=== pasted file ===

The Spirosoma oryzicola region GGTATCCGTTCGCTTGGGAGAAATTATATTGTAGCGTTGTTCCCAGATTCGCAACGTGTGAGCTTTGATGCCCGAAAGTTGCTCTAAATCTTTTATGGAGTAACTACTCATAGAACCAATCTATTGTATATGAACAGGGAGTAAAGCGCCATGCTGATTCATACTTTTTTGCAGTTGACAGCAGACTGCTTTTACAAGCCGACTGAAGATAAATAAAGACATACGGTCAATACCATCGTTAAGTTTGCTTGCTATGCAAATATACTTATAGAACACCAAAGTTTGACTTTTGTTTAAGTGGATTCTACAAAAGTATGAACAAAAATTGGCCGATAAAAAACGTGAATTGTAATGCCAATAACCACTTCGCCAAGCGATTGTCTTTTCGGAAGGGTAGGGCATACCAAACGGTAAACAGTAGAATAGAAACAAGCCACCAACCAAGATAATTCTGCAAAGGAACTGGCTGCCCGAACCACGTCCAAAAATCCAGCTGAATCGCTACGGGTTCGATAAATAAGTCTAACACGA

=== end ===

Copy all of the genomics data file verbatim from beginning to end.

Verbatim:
The Spirosoma oryzicola region GGTATCCGTTCGCTTGGGAGAAATTATATTGTAGCGTTGTTCCCAGATTCGCAACGTGTGAGCTTTGATGCCCGAAAGTTGCTCTAAATCTTTTATGGAGTAACTACTCATAGAACCAATCTATTGTATATGAACAGGGAGTAAAGCGCCATGCTGATTCATACTTTTTTGCAGTTGACAGCAGACTGCTTTTACAAGCCGACTGAAGATAAATAAAGACATACGGTCAATACCATCGTTAAGTTTGCTTGCTATGCAAATATACTTATAGAACACCAAAGTTTGACTTTTGTTTAAGTGGATTCTACAAAAGTATGAACAAAAATTGGCCGATAAAAAACGTGAATTGTAATGCCAATAACCACTTCGCCAAGCGATTGTCTTTTCGGAAGGGTAGGGCATACCAAACGGTAAACAGTAGAATAGAAACAAGCCACCAACCAAGATAATTCTGCAAAGGAACTGGCTGCCCGAACCACGTCCAAAAATCCAGCTGAATCGCTACGGGTTCGATAAATAAGTCTAACACGA